surrealism exhibit - milton art bank - this one

SURREALISM – A Survey Exhibition – Milton Art Bank – Milton – Pennsylvania

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Surrealism has existed for almost a hundred years now and its influence in art has been critically attacked and ridiculed, but its importance as a movement among artists, writers and critics in France, England and America can never be dismissed.

Once the banner of one of the 20th century’s most dynamic art movements, the term, “Surreal” – like Franz Kafka’s name – has entered our common usage as a colloquial descriptor of absurd, inexplicable and at times, unpleasant events. Yet, the original usage of “surreal” in purely artistic terms might surprise those who don’t know its etymology.

In his program notes to the Paris debut of Jean Cocteau and Erik Satie’s modernist ballet, Parade, performed on May 18, 1917, the poet and critic Guillaume Apollinaire, described Parade’s jarring atonal score, mechanistic choreography and cubist set design by Picasso, as “a kind of surrealism.”

Apollinaire is referring to an experimental, literary technique known as automatism or automatic writing; a method already then in use among writers and poets. In some respect it was a game of freely associating words, memories, or dream images as a means to gain creative access to their unconscious and record what they would discover.

As automatism became better known, artists such as Max Ernst and André Masson began experimenting with automatic techniques in their work, providing them with new stylistic approaches. Masson’s 1923, automatic drawings are generally cited as a tipping point toward surrealist, visual arts. Another important step toward artistic acceptance of surrealism was the publication of Andre Breton’s 1924, Manifesto of Surrealism. This manifesto, strongly influenced by Freud’s psychological theories and dream studies, was a clarion call for this new style.

A current exhibition entitled SURREALISM, demonstrates the broad extent to which Breton’s initial writings opened up a new avenue and style of art, and offers visitors a first-hand chance to experience the writings and artworks by surrealist artists whose works historically define and personify the term, surreal. The exhibition is on view in the Milton Art Bank, a former bank building located on Front Street in the downtown section of Milton, Pennsylvania. The show is curated by Brice Brown, who has assembled the gallery’s first historical survey of surrealist works by forty artists. All the works are on loan from private-and-museum collections.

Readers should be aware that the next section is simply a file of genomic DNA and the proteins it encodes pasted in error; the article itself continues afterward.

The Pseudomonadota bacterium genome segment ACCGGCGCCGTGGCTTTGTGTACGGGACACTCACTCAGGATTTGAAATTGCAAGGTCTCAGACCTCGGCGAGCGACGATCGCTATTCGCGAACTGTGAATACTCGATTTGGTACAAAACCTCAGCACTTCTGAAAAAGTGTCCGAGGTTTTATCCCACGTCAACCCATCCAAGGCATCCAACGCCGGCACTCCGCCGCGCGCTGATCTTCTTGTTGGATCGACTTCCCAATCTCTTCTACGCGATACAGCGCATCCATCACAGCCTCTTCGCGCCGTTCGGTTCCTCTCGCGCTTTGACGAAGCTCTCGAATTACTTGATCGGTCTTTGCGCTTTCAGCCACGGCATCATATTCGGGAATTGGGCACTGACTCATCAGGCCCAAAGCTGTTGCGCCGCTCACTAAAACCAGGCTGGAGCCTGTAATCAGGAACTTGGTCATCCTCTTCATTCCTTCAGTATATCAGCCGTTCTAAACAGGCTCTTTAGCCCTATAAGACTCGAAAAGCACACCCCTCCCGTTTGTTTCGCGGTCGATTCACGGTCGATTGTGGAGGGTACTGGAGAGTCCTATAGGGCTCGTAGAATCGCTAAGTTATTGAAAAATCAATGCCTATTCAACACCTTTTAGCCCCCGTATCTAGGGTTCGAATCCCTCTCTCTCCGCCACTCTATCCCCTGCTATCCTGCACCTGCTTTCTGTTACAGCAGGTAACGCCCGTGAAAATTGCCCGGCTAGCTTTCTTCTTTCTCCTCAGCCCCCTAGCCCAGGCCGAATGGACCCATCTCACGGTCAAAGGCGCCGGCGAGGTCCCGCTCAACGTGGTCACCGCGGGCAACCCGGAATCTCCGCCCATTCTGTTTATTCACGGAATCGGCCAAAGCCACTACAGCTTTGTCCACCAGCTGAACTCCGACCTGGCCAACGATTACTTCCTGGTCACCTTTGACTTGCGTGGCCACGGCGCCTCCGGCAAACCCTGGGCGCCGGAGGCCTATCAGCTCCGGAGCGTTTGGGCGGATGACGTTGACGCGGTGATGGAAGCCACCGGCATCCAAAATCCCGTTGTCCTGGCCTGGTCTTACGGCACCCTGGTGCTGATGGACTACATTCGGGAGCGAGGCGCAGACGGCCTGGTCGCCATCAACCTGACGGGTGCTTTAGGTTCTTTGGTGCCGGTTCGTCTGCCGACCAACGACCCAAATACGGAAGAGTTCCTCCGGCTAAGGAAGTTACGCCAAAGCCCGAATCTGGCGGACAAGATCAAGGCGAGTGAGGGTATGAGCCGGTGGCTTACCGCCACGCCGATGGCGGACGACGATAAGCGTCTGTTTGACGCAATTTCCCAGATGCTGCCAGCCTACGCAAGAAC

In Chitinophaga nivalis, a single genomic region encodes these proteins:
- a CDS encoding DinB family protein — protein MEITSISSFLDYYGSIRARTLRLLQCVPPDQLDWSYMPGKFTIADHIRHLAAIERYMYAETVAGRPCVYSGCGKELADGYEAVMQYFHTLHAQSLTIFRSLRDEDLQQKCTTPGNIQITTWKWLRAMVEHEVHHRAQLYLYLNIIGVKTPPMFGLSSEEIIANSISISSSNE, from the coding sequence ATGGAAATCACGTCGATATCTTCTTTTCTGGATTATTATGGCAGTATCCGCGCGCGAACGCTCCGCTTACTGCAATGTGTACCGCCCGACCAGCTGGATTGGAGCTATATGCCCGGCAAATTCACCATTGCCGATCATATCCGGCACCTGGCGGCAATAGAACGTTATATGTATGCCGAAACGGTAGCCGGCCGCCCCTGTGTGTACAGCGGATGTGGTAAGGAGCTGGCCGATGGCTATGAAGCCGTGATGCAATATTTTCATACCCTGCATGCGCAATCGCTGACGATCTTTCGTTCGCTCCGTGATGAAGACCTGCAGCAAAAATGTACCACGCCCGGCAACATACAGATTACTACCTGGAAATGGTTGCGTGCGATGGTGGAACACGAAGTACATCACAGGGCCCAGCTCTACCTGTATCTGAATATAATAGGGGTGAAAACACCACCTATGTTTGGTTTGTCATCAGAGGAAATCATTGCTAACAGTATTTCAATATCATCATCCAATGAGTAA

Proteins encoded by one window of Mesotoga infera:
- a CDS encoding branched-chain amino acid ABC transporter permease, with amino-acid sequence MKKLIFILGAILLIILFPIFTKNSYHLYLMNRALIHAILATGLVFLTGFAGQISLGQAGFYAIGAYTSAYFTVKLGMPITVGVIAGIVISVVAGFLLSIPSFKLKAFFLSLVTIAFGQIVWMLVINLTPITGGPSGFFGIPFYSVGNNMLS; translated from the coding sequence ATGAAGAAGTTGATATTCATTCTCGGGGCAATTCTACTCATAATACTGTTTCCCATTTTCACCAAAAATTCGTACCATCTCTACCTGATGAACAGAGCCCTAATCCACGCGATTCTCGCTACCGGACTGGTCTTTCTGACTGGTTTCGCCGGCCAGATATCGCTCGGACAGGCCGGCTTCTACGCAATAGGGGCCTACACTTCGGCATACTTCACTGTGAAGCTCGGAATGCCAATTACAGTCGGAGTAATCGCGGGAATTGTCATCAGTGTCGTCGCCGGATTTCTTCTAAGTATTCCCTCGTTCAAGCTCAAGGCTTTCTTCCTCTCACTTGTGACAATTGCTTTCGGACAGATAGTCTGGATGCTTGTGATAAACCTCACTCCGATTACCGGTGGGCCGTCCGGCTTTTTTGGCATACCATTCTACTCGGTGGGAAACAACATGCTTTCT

The gallery’s exterior consists of high, white marble columns resembling a detail from a Dali dreamscape. The gallery’s interior is also white and has a floor space of approximately twelve hundred square feet with fifteen foot high ceilings. From the moment you enter the gallery, your ears fill with the sounds of Satie’s dream-like music, setting a perfect mood for encountering the works.

Ten feet above the gallery floor, toward the rear back wall, and suspended from a balcony, hangs an iconic Man Ray work; A l’heure de l’observatoire: les amoureux, 1970. This image of Lee Miller’s red lips with their incongruent beauty, floating in the air among clouds, smiles down upon the exhibition. Lee Miller was one of Man Ray’s former lovers.

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Ray_LipsMan Ray (1890-1976), A l’heure de l’observatoire: les amoureux, 1970, Offset lithograph on wove paper, 19 ½ x 39 ½ inches, Edition number 86/150.

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In the middle of the same wall beneath the balcony, hangs a major drawing by the artist Leon Kelly: Champêtre Royal – Lunar Personages at Lluch, 1963. The work measures sixty-nine by eighty-five inches, and was done in conte and colored crayons on canvas, it is the largest drawing the artist ever did. For some unknown reason, the strange forms in Kelly’s drawing reminded me of the contorted figures in a Renaissance engraving, Battle of Ten Nudes, 1465, by Antonio Pollaiuolo. Kelly was an American artist who worked in different styles throughout his career, but during the 1940s, his surrealist drawings and paintings were at the forefront of the movement. Unfortunately, his reputation declined as trends in surrealist art lost favor in the nineteen fifties, replaced by Abstract Expressionism. By the 1960s, Kelly’s work fell into serious neglect.

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Kelly_Champetre-Royal-Lunar-Personages-al-LluchLeon Kelly (1901-1982), Champêtre Royal Lunar Personages al Lluch, 1963, Conte and colored crayons on canvas, 69 x 85 inches.

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To the right of the Kelly drawing, perpendicular to the wall is another wall, recessed back about four feet, framing the doorway entrance of a bank vault. The heavy, metal vault door is open but a four-foot high, stand-along sign prohibits you from entering the vault. This sign doubles as a wall label describing the vault as a KUNSTKABINETT, a cabinet of curiosities. Originally, these cabinets were also known as ‘wonder rooms’, where small collections of extraordinary objects which, like today’s museums, attempted to categorize and tell stories about the wonders and oddities of the natural world.[1] The objects in the vault are situated on numerous, small box-like shelves or on rugs adorning the vault’s floor. The curiosities / objects range from oriental Buddha to Greek and Roman antiquities, books, small pictures, statures, etc. The vault’s contents should be viewed as one, huge surreal work rather than an array of interesting objects.